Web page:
|Document Type:||Contract Report|
|Title:||Survival of juvenile coho salmon exposed to sudden water temperature increases|
|Author/Editor:||Theodore H. Blahm, Robert J. McConnell|
|Publisher:||Bureau of Commercial Fisheries|
|Contracting Agency:||U.S. Environmental Protection Agency. Columbia River Thermal Effects Study|
Two thermal electric plants were proposed for siting on the lower Columbia River coincidental with a national directive to establish water temperature standards for the same waters. The importance of the fishery and inconsistencies in suggested water temperature standards for the interstate waters of the Columbia prompted the Secretary of the Interior to direct a study that would result in the definition of water temperature criteria for salmonids.
During 1968 and 1969, tests were conducted in the Bureau of Commercial Fisheries laboratory located near Prescott, Oregon to define the effects of water temperature increases on the survival of juvenile coho salmon.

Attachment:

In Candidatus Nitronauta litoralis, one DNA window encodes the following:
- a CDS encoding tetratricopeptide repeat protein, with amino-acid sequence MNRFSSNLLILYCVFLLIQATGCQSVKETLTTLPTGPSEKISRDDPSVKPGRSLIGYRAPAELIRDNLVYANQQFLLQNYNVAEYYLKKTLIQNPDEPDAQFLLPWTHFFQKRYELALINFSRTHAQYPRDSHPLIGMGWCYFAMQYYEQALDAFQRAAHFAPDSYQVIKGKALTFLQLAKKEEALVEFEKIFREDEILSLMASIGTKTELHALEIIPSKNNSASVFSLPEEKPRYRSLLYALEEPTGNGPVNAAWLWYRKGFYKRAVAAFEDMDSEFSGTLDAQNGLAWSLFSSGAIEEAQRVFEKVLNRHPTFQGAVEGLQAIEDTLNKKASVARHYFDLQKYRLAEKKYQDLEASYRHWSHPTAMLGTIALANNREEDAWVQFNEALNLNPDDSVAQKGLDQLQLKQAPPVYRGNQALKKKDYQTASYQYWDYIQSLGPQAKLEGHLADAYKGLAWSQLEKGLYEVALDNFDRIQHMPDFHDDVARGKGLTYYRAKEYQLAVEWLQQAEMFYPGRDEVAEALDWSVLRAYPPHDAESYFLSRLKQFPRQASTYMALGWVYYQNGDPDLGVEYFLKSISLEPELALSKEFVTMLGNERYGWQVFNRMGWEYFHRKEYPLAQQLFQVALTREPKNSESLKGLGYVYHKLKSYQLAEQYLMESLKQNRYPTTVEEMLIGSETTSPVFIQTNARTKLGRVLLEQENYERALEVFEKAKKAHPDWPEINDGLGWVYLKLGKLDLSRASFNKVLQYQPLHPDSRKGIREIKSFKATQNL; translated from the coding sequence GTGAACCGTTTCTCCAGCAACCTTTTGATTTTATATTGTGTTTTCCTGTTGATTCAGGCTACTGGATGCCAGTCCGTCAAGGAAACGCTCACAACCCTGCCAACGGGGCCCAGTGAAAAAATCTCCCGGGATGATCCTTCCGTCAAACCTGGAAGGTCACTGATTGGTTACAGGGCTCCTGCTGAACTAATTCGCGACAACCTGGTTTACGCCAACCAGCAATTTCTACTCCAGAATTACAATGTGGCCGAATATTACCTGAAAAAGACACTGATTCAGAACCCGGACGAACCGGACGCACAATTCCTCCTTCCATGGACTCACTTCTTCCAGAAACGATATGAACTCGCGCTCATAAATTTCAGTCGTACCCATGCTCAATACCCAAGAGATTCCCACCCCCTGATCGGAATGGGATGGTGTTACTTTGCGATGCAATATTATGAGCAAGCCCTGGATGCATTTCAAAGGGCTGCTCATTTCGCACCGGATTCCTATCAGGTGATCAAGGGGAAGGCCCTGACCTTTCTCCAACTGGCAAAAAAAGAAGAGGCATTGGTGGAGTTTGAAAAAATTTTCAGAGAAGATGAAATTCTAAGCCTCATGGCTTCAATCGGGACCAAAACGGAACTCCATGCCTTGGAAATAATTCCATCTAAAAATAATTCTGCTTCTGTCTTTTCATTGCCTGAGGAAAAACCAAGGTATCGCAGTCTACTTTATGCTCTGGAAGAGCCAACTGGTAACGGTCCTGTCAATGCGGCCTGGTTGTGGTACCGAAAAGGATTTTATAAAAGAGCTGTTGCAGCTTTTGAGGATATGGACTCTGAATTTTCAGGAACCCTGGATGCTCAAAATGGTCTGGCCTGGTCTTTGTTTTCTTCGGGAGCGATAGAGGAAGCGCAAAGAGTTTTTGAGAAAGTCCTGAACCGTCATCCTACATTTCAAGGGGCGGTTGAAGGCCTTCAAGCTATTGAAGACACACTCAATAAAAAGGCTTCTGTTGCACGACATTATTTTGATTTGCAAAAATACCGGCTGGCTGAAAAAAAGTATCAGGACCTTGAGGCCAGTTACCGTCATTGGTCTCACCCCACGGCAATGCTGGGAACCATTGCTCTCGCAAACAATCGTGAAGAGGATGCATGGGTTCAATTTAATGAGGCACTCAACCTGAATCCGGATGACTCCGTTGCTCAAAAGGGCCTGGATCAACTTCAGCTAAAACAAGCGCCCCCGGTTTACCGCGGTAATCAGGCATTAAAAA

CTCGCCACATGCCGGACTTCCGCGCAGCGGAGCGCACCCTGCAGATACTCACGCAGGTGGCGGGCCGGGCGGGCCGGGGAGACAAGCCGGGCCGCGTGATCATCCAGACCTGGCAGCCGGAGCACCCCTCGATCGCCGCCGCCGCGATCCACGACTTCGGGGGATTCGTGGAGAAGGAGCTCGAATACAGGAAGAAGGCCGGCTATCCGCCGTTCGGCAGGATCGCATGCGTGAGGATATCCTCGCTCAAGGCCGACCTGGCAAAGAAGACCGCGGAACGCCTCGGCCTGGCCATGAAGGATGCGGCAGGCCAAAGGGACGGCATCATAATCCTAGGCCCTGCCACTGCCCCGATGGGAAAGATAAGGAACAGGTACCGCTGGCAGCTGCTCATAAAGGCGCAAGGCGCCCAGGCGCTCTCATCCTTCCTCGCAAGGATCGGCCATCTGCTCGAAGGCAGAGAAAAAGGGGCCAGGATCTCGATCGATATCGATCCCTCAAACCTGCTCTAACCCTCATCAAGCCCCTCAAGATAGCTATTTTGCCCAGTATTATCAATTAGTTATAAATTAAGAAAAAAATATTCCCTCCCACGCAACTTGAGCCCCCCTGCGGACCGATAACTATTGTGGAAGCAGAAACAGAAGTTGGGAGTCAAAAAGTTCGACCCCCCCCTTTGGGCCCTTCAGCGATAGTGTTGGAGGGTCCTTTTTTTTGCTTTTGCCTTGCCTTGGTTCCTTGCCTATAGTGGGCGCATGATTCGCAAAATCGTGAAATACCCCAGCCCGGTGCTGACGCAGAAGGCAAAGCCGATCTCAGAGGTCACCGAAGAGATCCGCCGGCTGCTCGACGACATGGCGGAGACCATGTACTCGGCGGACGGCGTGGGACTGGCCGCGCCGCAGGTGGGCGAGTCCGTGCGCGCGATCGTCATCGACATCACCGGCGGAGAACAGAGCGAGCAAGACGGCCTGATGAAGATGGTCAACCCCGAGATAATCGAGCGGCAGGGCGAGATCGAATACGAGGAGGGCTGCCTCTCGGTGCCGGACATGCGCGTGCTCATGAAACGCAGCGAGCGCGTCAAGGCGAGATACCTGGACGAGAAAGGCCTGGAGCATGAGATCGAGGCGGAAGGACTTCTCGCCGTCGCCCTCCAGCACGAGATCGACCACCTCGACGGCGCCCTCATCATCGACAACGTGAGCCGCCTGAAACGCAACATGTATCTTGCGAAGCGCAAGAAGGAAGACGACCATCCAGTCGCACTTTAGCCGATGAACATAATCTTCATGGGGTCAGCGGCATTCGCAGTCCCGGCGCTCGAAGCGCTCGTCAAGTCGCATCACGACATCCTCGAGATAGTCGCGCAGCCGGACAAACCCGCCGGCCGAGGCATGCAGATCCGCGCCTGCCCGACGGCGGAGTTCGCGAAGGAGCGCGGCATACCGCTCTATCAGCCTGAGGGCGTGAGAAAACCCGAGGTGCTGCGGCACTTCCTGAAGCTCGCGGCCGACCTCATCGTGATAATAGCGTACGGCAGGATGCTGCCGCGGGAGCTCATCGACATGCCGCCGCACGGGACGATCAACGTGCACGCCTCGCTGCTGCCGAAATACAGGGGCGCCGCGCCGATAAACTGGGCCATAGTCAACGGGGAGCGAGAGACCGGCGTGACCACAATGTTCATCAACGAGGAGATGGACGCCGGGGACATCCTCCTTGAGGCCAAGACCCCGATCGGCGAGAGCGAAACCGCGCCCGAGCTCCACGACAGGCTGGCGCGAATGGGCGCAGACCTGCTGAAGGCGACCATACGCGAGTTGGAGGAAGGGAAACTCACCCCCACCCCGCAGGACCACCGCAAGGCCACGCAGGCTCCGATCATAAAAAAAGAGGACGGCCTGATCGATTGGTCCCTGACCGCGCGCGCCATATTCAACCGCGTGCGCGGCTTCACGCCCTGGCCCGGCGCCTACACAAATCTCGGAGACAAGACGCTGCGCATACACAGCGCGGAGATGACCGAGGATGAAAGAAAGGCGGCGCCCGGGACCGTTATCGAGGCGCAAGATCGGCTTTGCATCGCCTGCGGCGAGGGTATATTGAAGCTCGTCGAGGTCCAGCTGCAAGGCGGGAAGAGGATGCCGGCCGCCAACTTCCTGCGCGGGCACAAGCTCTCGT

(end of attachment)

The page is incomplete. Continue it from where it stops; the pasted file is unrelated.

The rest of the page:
We found that a high percentage of fungus infection was possibly an indirect effect of temperature increases and gas bubble disease. Although the ultimate lethal level for coho juveniles was previously established in laboratory tests as 25°C, on-site tests at Prescott, Oregon, indicated substantial mortality obviously can occur at water temperatures well below that level if fish are stressed by other environmental conditions.